A Nikah with a difference

Mohammed Qasim lived in a small town in north India. One afternoon he came home and sat on the cot in the courtyard. While serving the lunch, his wife said, ‘What have you planned about the marriage of our daughter?’ Sitting on a raised platform in the kitchen, their daughter, Amtul Ikram (fondly called Ikraman), was washing the lentils. Mohammed Qasim glanced at his daughter, got down from the cot, wore his slippers and went into the living room with his wife shouting “at least have lunch” from behind him.

He asked a person to call Maulvi Abdullah, his nephew. Abdullah was still studying in a madrasa and  lived in a room nearby. He rushed to the call of his uncle. His dress would be always clean but the trouser had a tear and the shirt had a stain of ink.

Mohammed Qasim asked his nephew, “Son, do you have any plans about your marriage?”

Abdullah was a little embarrassed by the question. He said, “How can I think of my marriage in the presence of my elders?”

“What do you say about Ikraman? If you agree, nikah would be solemnised.”

Abdullah thought for a while, and said, “Uncle whatever decision you and father will take, I would not dare reject.”

Abdullah’s father, Mohammed Qasim’s brother-in-law, lived in Gwalior. He had told Qasim to marry Abdullah if he finds any suitable proposal. Listening to Abdullah’s reply, Qasim asked him to stay there, went inside the house and asked his wife, “How do you find Abdullah for our Ikraman? He is our relative, there is nothing to enquire about him and if you agree, let us solemnize their nikah.”

Qasim’s wife found the proposal suitable. Both came to their daughter who was still busy washing lentils. Qasim sat beside his daughter and said, “Daughter, we have decided to solemnize your nikah with Maulvi Abdullah but first let us have your consent.”

Ikraman buried her face between her knees in embarrassment.

It is necessary to have the girl’s consent. There’s nothing to feel shameful about regarding any matter of the shariah. If Ikraman doesn’t agree, we will find another match.

Qasim’s wife interjected, “How can you talk of marriage with a girl?” Qasim coolly replied, “What’s wrong in that? It’s according to the shariah. It is necessary to have the girl’s consent. There’s nothing to feel shameful about regarding any matter of the shariah. If Ikraman doesn’t agree, we will find another match. However, it is necessary to have her consent first incase she agrees to this match.”

Qasim’s wife shared, “Modest girls don’t speak about their consent openly. Had she wanted to refuse the proposal, she would have looked at me or would have left the room. This way I would have understood her wish. In such matters the silence of the girl is their consent.”

After listening to his wife Mohammed Qasim stood up and went inside where Abdullah was still waiting for his uncle in the living room. Two or three other people were also present there. Mohammed Qasim called them and said, “I am giving the hand of my daughter, Amtul Ikram, in the hands of Maulvi Abdullah for nikah!”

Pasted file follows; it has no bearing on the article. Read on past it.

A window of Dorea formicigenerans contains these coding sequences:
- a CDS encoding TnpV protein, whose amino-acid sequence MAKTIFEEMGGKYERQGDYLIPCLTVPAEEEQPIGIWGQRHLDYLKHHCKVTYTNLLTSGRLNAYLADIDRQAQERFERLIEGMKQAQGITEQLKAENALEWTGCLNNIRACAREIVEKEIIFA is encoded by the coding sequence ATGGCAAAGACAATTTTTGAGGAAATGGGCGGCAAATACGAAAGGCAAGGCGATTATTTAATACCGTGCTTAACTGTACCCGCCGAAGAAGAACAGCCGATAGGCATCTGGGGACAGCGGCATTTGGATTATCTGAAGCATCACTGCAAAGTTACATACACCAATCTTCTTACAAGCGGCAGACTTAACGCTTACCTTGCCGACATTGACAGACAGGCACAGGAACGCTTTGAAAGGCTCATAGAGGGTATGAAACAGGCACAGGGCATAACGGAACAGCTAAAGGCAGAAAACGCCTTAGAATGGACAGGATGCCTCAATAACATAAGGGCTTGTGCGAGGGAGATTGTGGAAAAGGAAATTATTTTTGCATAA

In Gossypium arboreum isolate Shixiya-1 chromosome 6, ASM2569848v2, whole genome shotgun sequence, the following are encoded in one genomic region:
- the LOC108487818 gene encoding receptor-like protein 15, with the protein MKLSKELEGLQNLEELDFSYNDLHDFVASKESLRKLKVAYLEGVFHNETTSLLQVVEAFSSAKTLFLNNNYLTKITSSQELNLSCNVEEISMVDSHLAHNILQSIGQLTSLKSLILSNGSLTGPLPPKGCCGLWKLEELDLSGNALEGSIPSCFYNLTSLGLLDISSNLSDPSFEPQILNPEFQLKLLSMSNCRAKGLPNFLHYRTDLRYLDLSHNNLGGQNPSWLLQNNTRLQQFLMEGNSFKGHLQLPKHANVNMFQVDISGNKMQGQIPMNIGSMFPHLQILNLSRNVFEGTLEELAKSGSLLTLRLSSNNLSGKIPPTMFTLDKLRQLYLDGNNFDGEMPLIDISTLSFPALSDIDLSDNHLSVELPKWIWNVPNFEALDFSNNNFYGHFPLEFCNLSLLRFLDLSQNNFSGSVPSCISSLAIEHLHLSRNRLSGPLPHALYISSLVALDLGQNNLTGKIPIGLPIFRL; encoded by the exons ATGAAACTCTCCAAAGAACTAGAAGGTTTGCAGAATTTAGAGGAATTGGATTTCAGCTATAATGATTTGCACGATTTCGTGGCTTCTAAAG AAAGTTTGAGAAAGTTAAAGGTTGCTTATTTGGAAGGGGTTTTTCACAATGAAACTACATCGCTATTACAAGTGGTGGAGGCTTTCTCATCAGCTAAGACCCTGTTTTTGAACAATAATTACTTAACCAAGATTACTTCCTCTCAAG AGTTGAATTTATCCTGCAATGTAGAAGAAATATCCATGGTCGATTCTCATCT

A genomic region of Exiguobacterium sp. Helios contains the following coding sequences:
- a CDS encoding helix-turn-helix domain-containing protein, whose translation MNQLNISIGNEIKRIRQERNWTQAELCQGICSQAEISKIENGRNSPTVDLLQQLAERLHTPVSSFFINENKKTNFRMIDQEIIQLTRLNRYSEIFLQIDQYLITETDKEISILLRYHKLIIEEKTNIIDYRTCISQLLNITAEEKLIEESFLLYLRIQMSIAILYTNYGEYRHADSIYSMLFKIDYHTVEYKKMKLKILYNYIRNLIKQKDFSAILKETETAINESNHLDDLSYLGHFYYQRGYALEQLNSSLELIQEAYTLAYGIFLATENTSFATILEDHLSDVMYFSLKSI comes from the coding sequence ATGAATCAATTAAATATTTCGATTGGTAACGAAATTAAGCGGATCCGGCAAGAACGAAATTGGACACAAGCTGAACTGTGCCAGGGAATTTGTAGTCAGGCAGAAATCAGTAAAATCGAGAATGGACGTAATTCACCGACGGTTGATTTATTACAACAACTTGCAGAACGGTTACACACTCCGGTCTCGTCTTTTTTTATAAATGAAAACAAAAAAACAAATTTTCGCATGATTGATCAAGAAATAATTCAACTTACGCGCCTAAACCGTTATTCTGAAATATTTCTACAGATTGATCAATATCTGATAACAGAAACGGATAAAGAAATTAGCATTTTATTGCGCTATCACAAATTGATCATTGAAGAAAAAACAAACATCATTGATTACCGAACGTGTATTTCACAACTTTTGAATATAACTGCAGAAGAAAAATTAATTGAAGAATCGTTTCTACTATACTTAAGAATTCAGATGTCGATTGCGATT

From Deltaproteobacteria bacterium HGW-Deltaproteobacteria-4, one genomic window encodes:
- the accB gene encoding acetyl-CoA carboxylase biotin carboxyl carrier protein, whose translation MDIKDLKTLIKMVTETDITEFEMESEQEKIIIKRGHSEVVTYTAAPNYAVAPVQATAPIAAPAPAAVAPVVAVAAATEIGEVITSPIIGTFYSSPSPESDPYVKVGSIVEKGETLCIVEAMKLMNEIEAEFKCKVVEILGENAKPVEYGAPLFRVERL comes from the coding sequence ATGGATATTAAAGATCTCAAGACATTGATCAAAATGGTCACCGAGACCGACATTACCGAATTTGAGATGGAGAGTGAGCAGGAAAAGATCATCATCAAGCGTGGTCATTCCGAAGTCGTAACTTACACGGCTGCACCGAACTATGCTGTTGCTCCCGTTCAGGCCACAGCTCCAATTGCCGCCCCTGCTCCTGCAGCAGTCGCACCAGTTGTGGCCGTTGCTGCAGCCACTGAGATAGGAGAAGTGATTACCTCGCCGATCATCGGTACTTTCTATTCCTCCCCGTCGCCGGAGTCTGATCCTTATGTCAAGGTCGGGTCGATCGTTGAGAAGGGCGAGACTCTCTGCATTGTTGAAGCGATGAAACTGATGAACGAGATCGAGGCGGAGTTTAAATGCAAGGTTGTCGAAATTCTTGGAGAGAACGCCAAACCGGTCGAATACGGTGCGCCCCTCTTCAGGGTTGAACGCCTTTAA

He gave 2 paise to a man and asked him to bring dried dates from a shop at the corner of the street. The people present there became witnesses and the nikah was solemnized within few moments. Mohammed Qasim then asked the groom to bring a doli (palanquin) and take away his bride. When the doli arrived, Mohammed Qasim came into the house and sat beside his daughter who was on the prayer mat to offer Zohr prayer and said, “Daughter, by the grace of Allah, I’ve solemnized your nikah. Maulvi Abdullah is waiting for you outside. Now go to your house with him.”

His wife was surprised at this immediate move and said, “You should have atleast given me some time. I would have made some nice dresses for our daughter. Atleast I would have changed her dress at the time of nikah.”

“Why what’s wrong in this dress? Isn’t she offering namaz in this dress? When her dress is good for namaz why not for Nikah?” asked Qasim.

Meanwhile Ikraman wore burqa. Her mother said a quick pray while her father patted her, took her to the doli and gave her sound advices about the rights of a husband and some domestic responsibilities, on their way to the doli.

The next day Qasim invited his daughter and son-in-law at his house. He served whatever food was available in the house to the people present in the living room and told them that it was the walima (reception) of Maulvi Abdullah.

This story, of the most simplistic wedding ever, is from Deoband. Mohammed Qasim was later popularly known as Maulana Mohammed Qasim Nanotvi, the founder of Darul-uloom Deoband. His nephew Maulvi Abdullah used to study in Darul Uloom Deoband itself. After passing out, he went to Aligarh. He was counted among the close friends of Sir Syed Ahmed Khan and became the first Nazim-e-Deeniyath of Aligarh college.

Narrated by Mohammed Tariq Ghazi, grandson of Maulana Abdullah Ansari
First published at siasat.com
Edited by Zarafshan Shiraz

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